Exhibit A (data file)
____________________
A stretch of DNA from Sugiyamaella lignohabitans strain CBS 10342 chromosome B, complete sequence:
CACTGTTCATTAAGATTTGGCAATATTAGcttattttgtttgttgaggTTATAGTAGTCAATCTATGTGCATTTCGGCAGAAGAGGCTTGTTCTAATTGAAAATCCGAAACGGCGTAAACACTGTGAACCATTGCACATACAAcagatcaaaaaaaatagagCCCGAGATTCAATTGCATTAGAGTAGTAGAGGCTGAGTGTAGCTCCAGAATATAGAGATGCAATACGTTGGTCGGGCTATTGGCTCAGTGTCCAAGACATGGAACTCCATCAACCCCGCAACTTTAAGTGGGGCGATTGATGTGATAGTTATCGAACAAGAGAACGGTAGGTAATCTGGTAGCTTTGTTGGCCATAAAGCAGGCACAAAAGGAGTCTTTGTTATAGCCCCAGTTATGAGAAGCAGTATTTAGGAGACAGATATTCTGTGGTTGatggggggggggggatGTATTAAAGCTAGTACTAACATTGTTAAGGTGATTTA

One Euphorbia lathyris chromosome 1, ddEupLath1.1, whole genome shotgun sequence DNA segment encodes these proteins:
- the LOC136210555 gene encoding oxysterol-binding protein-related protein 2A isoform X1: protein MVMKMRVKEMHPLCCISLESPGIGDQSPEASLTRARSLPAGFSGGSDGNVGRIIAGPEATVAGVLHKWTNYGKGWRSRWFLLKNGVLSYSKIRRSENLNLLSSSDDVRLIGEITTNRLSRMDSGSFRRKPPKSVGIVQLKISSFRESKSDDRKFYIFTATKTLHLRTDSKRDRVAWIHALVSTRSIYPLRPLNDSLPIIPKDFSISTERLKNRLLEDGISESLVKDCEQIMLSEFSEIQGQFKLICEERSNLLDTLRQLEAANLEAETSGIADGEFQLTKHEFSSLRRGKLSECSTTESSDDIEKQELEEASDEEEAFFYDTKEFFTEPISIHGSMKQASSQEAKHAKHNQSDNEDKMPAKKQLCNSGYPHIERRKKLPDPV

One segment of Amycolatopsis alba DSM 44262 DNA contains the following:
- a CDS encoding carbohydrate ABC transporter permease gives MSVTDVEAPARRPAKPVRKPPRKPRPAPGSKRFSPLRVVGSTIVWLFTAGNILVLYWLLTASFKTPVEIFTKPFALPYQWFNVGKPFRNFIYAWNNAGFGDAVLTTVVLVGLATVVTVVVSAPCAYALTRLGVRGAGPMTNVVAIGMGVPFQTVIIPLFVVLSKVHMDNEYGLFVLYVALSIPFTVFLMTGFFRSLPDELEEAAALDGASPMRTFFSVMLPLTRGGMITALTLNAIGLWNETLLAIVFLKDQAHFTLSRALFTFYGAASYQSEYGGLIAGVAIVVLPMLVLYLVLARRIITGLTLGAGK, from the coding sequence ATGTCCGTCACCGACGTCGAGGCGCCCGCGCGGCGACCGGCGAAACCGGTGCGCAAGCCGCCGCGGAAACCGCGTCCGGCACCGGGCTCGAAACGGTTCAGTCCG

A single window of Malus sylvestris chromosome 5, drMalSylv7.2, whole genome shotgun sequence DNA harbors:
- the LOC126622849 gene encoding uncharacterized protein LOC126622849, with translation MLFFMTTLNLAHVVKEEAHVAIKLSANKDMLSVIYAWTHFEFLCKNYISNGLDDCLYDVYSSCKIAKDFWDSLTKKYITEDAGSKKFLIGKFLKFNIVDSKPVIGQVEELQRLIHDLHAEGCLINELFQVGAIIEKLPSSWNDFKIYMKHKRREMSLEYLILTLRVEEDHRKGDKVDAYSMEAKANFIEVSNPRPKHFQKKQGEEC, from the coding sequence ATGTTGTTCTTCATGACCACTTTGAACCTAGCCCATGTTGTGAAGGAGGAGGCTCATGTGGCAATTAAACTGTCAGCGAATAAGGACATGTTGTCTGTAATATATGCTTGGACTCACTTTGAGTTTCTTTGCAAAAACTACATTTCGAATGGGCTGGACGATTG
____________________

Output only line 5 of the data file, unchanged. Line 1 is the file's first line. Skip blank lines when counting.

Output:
One segment of Amycolatopsis alba DSM 44262 DNA contains the following: